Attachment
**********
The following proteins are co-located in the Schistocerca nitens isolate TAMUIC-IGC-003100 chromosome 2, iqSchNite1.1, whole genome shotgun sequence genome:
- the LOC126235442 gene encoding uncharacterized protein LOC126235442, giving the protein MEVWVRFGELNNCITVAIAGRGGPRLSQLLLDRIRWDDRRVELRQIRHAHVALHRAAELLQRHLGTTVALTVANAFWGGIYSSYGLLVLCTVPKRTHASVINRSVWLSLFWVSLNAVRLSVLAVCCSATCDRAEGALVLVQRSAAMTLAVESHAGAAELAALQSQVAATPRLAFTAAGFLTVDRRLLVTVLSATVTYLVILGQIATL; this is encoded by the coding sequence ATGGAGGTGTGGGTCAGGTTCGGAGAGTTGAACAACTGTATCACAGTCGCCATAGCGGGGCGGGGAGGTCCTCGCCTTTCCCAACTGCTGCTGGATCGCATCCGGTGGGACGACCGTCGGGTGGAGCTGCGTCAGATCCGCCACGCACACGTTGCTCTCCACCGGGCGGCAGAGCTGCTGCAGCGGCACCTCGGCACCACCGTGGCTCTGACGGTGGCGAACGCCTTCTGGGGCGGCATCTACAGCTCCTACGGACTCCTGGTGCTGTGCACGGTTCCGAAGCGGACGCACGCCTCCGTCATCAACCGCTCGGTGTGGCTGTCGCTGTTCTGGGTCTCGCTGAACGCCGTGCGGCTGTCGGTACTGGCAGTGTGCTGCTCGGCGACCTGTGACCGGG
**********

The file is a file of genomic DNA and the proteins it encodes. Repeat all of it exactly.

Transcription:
The following proteins are co-located in the Schistocerca nitens isolate TAMUIC-IGC-003100 chromosome 2, iqSchNite1.1, whole genome shotgun sequence genome:
- the LOC126235442 gene encoding uncharacterized protein LOC126235442, giving the protein MEVWVRFGELNNCITVAIAGRGGPRLSQLLLDRIRWDDRRVELRQIRHAHVALHRAAELLQRHLGTTVALTVANAFWGGIYSSYGLLVLCTVPKRTHASVINRSVWLSLFWVSLNAVRLSVLAVCCSATCDRAEGALVLVQRSAAMTLAVESHAGAAELAALQSQVAATPRLAFTAAGFLTVDRRLLVTVLSATVTYLVILGQIATL; this is encoded by the coding sequence ATGGAGGTGTGGGTCAGGTTCGGAGAGTTGAACAACTGTATCACAGTCGCCATAGCGGGGCGGGGAGGTCCTCGCCTTTCCCAACTGCTGCTGGATCGCATCCGGTGGGACGACCGTCGGGTGGAGCTGCGTCAGATCCGCCACGCACACGTTGCTCTCCACCGGGCGGCAGAGCTGCTGCAGCGGCACCTCGGCACCACCGTGGCTCTGACGGTGGCGAACGCCTTCTGGGGCGGCATCTACAGCTCCTACGGACTCCTGGTGCTGTGCACGGTTCCGAAGCGGACGCACGCCTCCGTCATCAACCGCTCGGTGTGGCTGTCGCTGTTCTGGGTCTCGCTGAACGCCGTGCGGCTGTCGGTACTGGCAGTGTGCTGCTCGGCGACCTGTGACCGGG